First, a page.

An offshoot of Cult Screenings UK the makers of documentaries such as YOU’RE SO COOL BREWSTER! THE STORY OF FRIGHT NIGHT, DARK DITTIES website describes it as “a dark comedy anthology series”. I haven’t seen the first episode THE OFFER but while the second episode, MRS. WILTSHIRE is certainly dark, it comes up a bit short in the comedy department. Not that it’s bad, it’s actually a very effective tale of a haunted house and a haunted mind.
Mrs. Wiltshire (Doris M.F. Bohnam) is an elderly widow living alone in her apartment, the apartment she lived her life in. The place where her two children were born and raised. And also the same place where the three of them were abused by her now deceased husband (Bruce Jones DISTORTED).
But he isn’t gone, his evil presence remains, trapping her despite the efforts of the now grown Tony (Stanley Rawlings) to get her to leave. But as the story progresses it seems things may not be what they seem at first.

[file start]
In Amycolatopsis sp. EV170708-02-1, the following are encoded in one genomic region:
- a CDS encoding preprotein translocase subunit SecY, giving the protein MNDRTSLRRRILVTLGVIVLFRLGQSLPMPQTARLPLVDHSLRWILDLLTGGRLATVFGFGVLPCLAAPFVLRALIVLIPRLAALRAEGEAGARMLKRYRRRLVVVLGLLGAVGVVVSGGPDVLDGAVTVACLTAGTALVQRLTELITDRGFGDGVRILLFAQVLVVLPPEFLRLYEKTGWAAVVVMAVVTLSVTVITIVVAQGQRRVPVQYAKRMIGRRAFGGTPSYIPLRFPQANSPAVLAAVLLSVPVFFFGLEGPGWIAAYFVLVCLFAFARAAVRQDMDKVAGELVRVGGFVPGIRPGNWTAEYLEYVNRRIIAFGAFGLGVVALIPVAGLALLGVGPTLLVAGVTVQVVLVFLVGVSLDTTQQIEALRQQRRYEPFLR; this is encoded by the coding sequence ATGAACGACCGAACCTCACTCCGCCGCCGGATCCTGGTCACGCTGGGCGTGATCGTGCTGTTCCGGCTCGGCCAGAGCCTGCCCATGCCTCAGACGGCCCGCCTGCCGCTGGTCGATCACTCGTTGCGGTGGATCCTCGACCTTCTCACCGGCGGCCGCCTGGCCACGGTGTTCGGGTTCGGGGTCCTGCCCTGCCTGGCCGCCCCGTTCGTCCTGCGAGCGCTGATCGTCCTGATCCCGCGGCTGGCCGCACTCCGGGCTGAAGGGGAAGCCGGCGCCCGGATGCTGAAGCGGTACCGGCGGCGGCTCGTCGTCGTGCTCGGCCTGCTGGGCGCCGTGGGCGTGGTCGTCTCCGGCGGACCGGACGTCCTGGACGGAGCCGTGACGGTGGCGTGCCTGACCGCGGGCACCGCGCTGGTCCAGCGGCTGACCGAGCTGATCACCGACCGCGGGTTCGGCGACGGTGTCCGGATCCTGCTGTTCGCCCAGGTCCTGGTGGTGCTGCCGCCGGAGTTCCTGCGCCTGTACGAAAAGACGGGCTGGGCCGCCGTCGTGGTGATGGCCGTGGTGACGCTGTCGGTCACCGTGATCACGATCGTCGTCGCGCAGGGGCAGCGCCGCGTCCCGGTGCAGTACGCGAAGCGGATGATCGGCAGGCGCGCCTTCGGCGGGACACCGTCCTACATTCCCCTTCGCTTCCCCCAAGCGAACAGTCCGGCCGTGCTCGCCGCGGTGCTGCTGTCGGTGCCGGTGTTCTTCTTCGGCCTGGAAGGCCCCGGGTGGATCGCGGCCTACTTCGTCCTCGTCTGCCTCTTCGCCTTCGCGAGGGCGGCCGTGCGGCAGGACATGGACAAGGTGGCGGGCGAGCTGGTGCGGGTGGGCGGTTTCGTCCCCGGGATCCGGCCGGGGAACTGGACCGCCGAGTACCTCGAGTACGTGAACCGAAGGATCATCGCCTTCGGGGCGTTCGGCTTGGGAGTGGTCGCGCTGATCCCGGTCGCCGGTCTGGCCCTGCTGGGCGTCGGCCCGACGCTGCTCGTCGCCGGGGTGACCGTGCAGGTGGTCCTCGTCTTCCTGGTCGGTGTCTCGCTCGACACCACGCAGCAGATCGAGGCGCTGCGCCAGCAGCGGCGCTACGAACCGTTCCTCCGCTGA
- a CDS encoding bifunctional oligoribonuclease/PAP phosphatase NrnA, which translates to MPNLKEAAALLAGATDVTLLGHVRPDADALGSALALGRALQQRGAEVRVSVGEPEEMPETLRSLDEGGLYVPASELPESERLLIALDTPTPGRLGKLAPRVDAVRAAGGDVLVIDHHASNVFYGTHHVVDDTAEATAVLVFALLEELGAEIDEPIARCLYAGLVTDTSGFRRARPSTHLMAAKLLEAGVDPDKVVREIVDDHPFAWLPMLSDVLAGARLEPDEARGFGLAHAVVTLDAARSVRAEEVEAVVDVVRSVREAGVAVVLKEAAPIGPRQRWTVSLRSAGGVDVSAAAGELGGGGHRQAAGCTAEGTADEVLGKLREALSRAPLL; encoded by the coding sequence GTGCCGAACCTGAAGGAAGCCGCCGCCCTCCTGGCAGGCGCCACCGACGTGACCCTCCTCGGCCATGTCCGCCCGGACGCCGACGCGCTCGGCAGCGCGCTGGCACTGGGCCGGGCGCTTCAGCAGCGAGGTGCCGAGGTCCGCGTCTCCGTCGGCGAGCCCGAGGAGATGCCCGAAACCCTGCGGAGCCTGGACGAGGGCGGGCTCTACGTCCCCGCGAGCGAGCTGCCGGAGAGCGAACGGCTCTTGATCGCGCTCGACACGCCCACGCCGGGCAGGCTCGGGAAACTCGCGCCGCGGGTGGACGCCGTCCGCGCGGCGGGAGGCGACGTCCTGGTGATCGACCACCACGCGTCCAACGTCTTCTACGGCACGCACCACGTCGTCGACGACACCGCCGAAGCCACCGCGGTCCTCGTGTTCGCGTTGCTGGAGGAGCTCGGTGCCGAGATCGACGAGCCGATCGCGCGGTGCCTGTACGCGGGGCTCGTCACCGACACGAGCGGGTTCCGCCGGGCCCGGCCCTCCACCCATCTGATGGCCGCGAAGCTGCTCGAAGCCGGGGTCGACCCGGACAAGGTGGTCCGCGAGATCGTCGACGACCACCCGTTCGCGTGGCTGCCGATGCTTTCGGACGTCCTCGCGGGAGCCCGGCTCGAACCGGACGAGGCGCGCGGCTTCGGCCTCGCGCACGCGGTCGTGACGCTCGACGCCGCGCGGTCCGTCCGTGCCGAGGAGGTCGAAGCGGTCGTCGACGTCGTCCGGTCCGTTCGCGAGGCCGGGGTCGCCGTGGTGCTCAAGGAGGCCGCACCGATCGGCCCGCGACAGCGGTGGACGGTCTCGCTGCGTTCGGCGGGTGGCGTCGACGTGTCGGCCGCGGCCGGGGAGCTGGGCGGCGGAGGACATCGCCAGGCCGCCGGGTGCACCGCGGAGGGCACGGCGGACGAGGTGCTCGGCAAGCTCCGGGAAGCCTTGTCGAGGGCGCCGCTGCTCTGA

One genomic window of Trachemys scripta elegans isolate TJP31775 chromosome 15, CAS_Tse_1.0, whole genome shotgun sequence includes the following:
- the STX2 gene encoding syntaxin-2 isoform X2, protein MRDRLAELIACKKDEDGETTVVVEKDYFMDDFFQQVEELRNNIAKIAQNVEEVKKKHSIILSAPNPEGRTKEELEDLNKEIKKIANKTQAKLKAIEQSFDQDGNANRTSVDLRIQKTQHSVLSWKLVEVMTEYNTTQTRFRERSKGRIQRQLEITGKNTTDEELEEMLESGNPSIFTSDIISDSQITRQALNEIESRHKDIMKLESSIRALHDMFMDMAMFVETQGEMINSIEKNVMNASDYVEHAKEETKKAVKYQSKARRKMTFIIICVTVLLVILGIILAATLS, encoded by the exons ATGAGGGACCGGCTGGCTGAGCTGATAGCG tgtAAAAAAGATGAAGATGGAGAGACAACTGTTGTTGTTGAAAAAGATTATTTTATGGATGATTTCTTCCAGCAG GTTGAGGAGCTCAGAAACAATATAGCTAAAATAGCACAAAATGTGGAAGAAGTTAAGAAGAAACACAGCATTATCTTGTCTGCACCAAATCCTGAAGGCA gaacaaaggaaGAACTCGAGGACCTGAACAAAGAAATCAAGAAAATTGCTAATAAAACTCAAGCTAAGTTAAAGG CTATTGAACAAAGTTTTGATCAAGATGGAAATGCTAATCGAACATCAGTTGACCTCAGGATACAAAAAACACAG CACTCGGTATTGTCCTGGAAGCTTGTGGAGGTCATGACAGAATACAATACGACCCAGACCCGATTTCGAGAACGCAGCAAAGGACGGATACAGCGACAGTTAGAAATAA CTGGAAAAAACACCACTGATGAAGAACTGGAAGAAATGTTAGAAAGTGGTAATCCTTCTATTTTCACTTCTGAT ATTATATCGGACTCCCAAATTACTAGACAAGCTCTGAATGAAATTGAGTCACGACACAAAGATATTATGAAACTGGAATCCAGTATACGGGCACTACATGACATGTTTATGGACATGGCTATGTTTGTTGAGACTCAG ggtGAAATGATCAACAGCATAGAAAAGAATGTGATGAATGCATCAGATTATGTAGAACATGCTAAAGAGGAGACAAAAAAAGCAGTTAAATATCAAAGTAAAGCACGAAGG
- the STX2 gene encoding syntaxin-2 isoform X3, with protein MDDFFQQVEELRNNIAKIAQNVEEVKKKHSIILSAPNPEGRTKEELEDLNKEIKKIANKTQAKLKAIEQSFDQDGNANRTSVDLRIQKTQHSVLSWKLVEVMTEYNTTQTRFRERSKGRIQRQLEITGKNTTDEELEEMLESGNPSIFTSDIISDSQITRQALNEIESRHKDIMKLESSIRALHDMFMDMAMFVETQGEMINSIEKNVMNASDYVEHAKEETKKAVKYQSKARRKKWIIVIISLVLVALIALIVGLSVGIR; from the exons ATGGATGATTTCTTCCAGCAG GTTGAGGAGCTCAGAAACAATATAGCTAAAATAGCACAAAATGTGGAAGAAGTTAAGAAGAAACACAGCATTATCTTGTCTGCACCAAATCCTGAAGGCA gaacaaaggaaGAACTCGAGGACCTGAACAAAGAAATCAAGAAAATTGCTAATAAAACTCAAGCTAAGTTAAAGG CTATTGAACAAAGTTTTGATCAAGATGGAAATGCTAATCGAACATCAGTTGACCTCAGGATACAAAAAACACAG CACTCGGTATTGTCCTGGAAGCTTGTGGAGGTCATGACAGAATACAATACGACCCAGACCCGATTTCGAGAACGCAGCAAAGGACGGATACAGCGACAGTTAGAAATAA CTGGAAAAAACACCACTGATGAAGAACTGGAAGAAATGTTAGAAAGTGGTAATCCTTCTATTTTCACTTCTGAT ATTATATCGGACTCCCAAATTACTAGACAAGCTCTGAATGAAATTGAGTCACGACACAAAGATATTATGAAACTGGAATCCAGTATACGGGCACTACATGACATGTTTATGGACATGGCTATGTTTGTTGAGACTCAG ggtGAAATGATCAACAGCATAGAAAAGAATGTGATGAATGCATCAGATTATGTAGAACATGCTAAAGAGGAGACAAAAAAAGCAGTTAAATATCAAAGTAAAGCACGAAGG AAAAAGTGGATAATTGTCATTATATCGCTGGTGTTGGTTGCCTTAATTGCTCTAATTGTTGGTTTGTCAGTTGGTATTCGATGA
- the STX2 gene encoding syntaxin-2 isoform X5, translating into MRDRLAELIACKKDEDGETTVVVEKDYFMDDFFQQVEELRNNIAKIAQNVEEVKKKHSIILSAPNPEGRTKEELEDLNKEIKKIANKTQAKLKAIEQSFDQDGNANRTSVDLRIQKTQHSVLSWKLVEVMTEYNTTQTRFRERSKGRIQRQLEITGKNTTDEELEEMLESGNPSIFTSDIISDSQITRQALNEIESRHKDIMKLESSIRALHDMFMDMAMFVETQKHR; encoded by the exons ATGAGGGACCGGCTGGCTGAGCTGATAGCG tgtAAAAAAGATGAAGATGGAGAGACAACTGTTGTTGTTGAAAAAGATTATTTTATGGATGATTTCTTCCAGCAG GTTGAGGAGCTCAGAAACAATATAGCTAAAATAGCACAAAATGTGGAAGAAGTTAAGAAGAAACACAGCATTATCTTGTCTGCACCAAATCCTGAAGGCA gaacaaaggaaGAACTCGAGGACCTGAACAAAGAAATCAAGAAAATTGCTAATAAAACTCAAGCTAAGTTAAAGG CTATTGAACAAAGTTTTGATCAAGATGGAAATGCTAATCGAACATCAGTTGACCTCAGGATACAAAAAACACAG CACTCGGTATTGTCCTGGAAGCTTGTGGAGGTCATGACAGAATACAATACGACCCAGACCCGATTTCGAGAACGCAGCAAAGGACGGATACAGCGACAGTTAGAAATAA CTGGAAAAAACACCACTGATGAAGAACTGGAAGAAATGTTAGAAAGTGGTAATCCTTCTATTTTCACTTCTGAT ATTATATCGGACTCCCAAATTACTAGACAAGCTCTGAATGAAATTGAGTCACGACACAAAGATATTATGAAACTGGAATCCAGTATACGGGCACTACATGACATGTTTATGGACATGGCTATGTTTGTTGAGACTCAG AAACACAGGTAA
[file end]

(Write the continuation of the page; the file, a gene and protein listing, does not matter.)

Running just about an hour MRS. WILTSHIRE is a grim, slow-burning piece that makes up in atmosphere what it may lack in action. Apart from the brief opening scene in the yard, the entire film takes place in the house giving it a claustrophobic feel. As the story unravels you begin to feel as trapped as she does. Writer/directors Neil Morris and Gary Smart get the most out of their one, very commonplace setting.
Told in a slightly unconventional mix of straight narrative and fourth wall breaking sequences where she looks at the camera and talks to the viewer as though they were a house guest. Normally this would push me out of the film, but here it actually works. With its limited sets and cast these conversational scenes actually add to the intimate feel of the production. Moments of calm between the storms.
As much a drama with a supernatural element as a traditional horror film MRS. WILTSHIRE is a strong and powerful piece. It’s anchored by a brilliant performance by Doris Bohnam who sadly passed away shortly after filming it. Becoming more disturbing and powerful as it reaches it’s final revelations, though the tacked on epilogue was unneeded, MRS. WILTSHIRE deserves to be seen.